Staten Island, NY (founded 1661)
Richmond Town was one of the first settlements on Staten Island, and for many years its county seat. Founded by Dutch settlers in the 17th century, it served primarily as an agricultural center for the island’s prosperous farms. In 1776 the British occupied the Staten Island and Richmond Town, and used it as a base for their campaigns in New York and New Jersey. It was later a staging point for their return to England. Staten Island’s subsequent history was relatively sedate compared to the other counties of New York, and it is perhaps for this reason that Richmond Town has remained so unchanged since the Colonial era.
Richmond Town is one of the best preserved, pre-Revolutionary sites not founded by the British. There are two-dozen historic buildings here, including seven from before the war, most of which are clustered along Arthur Kill Road. Among the more notable structures are the Britton Cottage (1670), the oldest building in Richmond Town, and the Voorlezer’s House (1695), which is the oldest intact schoolhouse in the United States.
Greenfield, MA (founded in 1673)
Deerfield was one of the earliest major inland settlements in New England. Located on the tenuous frontier between English, French and Native territory, for many years it marked the limit of the sovereignty of the Massachusetts Colony. Deerfield became infamous in 1704, when the town was largely destroyed by a marauding army under the direction of the French. The town was later rebuilt, just in time to see the colonial frontiers pushed out further north and west.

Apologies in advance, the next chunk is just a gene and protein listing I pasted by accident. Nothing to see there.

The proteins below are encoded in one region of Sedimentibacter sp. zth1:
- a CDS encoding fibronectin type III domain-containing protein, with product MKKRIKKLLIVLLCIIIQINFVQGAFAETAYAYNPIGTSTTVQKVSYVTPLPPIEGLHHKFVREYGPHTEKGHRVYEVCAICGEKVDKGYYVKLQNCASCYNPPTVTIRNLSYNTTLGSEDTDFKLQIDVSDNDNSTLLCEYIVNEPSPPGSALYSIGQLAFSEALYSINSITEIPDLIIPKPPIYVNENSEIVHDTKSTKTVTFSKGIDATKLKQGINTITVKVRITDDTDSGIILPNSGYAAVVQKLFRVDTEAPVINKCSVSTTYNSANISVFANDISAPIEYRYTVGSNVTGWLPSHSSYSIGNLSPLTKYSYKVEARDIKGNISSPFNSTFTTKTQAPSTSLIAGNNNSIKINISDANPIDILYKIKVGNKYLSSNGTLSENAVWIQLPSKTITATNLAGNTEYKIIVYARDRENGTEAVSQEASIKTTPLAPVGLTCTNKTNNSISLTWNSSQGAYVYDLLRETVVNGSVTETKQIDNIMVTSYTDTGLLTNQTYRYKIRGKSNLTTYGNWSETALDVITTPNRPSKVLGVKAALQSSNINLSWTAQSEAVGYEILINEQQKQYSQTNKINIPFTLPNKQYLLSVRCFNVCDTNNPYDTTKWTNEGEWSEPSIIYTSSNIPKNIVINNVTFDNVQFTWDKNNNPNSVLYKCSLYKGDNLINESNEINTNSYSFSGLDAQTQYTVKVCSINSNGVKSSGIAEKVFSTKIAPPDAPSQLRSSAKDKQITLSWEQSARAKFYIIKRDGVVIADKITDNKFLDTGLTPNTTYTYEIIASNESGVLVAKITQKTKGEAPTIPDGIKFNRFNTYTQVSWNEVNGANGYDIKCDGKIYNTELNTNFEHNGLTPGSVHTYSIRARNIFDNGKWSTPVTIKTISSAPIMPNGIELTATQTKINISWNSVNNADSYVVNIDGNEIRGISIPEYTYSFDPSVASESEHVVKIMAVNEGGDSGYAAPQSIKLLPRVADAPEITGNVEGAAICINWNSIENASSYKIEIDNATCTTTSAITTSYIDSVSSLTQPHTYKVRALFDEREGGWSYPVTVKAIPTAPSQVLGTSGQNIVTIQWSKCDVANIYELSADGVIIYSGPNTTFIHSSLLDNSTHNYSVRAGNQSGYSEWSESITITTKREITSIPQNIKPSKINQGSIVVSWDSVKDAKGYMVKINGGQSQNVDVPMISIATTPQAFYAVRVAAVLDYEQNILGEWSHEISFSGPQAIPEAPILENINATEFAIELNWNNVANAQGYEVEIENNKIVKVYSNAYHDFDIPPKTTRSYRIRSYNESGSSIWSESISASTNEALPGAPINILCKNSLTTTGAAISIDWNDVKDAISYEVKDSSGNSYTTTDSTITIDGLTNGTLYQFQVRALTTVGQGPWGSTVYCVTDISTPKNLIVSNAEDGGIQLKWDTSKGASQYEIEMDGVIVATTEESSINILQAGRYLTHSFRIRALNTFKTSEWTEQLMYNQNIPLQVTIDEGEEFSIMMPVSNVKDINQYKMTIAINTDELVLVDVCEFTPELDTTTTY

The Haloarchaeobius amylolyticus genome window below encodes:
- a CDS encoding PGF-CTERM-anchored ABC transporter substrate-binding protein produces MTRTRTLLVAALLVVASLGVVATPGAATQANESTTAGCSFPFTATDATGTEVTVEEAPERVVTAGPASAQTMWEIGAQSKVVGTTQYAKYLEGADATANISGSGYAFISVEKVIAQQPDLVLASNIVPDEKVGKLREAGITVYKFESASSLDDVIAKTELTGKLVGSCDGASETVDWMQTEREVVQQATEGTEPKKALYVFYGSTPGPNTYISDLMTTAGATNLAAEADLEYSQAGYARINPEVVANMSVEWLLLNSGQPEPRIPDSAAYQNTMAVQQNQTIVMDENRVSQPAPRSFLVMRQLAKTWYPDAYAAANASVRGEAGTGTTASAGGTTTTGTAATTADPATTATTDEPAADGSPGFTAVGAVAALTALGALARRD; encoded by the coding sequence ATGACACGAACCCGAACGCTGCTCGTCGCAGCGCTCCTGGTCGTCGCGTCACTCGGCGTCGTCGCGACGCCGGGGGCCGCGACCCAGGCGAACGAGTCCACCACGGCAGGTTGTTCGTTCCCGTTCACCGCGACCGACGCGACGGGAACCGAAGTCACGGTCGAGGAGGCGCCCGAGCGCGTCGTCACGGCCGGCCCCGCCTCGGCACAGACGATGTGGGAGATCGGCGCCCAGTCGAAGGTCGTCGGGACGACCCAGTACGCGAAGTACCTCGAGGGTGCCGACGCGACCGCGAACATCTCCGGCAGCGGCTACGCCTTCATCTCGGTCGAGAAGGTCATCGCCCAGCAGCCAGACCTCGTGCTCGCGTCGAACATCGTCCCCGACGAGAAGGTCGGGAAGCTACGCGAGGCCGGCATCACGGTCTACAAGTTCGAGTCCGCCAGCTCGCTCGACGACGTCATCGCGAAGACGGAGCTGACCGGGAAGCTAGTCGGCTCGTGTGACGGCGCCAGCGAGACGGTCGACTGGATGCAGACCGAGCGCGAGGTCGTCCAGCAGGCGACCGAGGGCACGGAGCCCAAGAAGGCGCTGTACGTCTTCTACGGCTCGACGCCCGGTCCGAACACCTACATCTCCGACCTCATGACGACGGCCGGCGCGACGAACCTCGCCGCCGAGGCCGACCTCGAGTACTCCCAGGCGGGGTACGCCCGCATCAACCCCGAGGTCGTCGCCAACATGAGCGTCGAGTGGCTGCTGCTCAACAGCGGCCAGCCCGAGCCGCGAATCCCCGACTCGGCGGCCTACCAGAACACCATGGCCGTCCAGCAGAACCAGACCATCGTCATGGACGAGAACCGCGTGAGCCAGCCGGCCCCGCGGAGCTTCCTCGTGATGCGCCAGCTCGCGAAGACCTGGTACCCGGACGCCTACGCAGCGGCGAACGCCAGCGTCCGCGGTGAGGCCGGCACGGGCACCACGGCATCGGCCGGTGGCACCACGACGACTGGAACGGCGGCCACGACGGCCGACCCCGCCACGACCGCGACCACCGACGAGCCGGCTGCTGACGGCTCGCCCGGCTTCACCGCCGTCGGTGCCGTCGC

By the time of the American Revolution, Deerfield was already past its heyday, and by the 19th century had become a town that time forgot. But this turned out to be a great blessing, as virtually the entire town was left in nearly pristine, colonial-era condition. At the heart of the town are a dozen historic structures, including eight which date from before the American Revolution. Highlights of the town include the Hall Tavern (1760), which now houses the visitor center, and the Allen, Ashley and Williams houses, all of which were built in the 1730s.
Williamsburg, VA (founded in 1632)
Williamsburg, or Colonial Williamsburg as it is popularly called, was founded as the village of Middle Plantation in 1632. Located at the heart of the Virginia Peninsula, it supplanted Jamestown as the colonial capital in 1698. By the early 18th century Williamsburg was one of the largest and most prosperous towns in the colonies. It was the first town in America to be fully planned, and the second to boast a college. In 1775 Williamsburg was the site of the Gunpowder Incident, a minor standoff between English governor and the local militia. Williamsburg lost its status as state capital during the war due to its vulnerability to British naval attacks.
Thanks to its careful planning and location next to the College of William and Mary, Williamsburg has managed to retain its Colonial character better than any other town in the United States. There are over a hundred buildings on the site, many of which are pre-Revolution. The most famous and popular are the Governor’s Palace (1722) and the Capitol (1750). There are also taverns, shops, a church, a plantation, and dozens of homes. Colonial Williamsburg is generally considered to be the best living history museum in America.